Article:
A very powerful video that speaks for itself.
A very powerful video that speaks for itself.
From the article:
On some not-too-distant day, it will become clear that our civilization has become so reliant on highly efficient, wondrously intelligent machinery that we simply do not need that many people to work in traditional jobs. There will be plenty of wealth to go around, but not that much work. Unless we want millions to starve or go homeless or riot in the streets, our society will need to guarantee a minimum income for everyone by letting all citizens share in the vast wealth created by robot labor.
Watch the 2017 Asimov Debate from the American Museum of Natural History. It was a great one. I did not expect the answer to the question of whether we can do this. No spoiler from me. Settle down for a couple of hours with a good drink for this one.
This debate discusses a wide variety of issues, including genetically modified organisms, agriculture, environmentalism, extinction, quality of DNA from preserved extinct animals, morality, animal welfare, legal issues, etc.
For a sample, just consider the question, if we brought back a mammoth (or mammophant) from extinction, is it automatically an endangered species? What is its “natural range”? What are its natural habitat and food? Is it moral to bring back a species adapted to the arctic in an age of climate change?
P.S. Neil is a bit out of his element on this first Asimov Debate that is NOT related to cosmology, astronomy, or astrophysics in any way. But, as he points out Isaac Asimov wrote about a variety of sciences, some of which did not even really exist at the time he wrote about them, such as robotics. So, de-extinction is perfectly within lines to honor the late Isaac Asimov who spent many hours at the American Museum of Natural History in New York.
Formally, I classify myself as a gnostic atheist, meaning I know there are no gods. Most atheists (from what I read online) appear to be agnostic atheists, people who are without gods but who do not claim to know there are no gods. Some people who fit this description simply call themselves agnostic. But, on formal forums, like reddit’s atheism subreddit, all who are without gods are atheists and agnostic or gnostic is a statement of whether they know or have doubt. Similarly, they allow for agnostic theists, those who believe in god(s) but have some doubt.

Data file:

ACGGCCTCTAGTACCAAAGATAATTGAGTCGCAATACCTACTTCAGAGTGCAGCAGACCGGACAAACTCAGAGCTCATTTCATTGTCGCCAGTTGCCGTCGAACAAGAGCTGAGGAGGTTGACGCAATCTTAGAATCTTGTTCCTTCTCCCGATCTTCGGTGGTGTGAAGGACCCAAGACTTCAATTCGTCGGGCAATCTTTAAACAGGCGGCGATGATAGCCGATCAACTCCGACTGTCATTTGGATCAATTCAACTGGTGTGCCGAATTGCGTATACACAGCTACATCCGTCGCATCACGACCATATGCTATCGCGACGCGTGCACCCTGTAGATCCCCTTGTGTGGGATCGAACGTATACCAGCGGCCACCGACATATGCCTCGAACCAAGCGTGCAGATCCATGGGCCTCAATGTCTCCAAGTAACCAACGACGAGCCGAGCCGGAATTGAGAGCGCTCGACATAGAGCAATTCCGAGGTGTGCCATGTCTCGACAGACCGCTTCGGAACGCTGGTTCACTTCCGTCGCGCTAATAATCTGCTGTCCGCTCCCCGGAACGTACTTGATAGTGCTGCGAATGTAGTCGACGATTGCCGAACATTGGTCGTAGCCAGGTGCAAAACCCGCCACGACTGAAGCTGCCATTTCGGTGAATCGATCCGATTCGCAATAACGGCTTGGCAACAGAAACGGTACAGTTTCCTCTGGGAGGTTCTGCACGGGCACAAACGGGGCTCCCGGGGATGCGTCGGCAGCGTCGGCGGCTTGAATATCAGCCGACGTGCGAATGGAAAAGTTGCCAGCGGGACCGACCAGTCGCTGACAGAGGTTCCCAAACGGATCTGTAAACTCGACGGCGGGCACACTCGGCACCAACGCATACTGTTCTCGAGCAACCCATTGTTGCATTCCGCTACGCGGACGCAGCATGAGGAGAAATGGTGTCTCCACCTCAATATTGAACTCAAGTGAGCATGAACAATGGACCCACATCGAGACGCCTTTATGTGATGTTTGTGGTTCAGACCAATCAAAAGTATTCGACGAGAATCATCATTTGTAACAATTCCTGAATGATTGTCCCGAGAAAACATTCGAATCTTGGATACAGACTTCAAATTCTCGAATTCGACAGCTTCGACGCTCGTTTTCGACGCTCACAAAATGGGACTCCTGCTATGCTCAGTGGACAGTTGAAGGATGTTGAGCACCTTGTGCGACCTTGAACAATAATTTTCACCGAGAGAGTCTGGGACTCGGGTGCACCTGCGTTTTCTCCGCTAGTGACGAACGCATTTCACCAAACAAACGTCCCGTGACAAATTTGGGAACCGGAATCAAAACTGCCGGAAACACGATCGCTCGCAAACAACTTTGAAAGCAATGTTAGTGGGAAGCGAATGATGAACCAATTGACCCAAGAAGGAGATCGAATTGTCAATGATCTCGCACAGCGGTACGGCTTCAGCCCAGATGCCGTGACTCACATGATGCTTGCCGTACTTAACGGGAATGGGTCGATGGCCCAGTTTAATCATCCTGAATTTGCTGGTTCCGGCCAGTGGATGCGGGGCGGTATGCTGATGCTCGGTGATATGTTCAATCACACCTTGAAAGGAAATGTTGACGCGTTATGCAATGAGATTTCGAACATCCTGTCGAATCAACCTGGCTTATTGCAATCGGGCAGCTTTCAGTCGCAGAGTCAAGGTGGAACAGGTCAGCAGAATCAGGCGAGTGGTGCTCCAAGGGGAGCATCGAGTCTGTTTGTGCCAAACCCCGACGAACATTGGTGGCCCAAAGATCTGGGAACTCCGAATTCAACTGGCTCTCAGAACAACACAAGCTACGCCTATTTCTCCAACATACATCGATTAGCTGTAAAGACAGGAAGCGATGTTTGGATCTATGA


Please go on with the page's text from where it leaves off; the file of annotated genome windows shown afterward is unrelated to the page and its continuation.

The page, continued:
In no other area of discussion do we expect certainty or proof when we speak of knowledge. Nearly all knowledge, outside of mathematics, is empirical knowledge, gained by empirical evidence.
Empirical evidence, also known as sensory experience, is the knowledge received by means of the senses, particularly by observation and experimentation. The term comes from the Greek word for experience, ἐμπειρία (empeiría).
After Immanuel Kant, in philosophy, it is common to call the knowledge gained a posteriori knowledge (in contrast to a priori knowledge).
This is the type of knowledge we use when we say that we know that if we drop a ball on the surface of the earth, it will fall. I don’t hear a whole lot of people telling me, you can’t claim to know that because you can’t prove it. But, indeed we cannot. We know the ball will fall because it has done so the last gazillion times we performed the experiment.
For some reason, most people expect that if you say that you know there are no gods, that this one case of knowledge requires certainty. We do not require certainty from any other type of knowledge. Why do we demand certainty to state knowledge only when we are discussing knowledge of the existence or non-existence of gods?
Why this one?
Nowhere in the definition of knowledge does it ever specify that we must have 100% certainty.
So, when I say I know there are no gods, I mean it the same way that I know the ball will drop or that I know the planet on which we live will continue to rotate through the night causing the appearance of a sunrise in the morning, even if it is blocked by clouds. Night will become day as the earth rotates. I know it. You know it. We cannot prove it to 100% certainty. We only know that it has always done so before.
To begin our discussion, we have to classify gods. This way we can address different claims of gods individually.
Some of my formerly radical views seem to be becoming more mainstream. Click this first link to read the main topic of this post.
I’ve been talking about the Great Human Die-off for years and have felt like somewhat of a crackpot for doing so. I’ve usually qualified it as just my opinion based on hearing and reading a lot of environmental science.
Now, it seems that the idea of human extinction within the time frame of those alive today is no longer such a crackpot idea.
I doubt I get many readers who doubt evolution. But, some of these are kind of cool and might help if you end up debating nutjobs who think we were created by God in our present state sometime after the actual human invention of agriculture.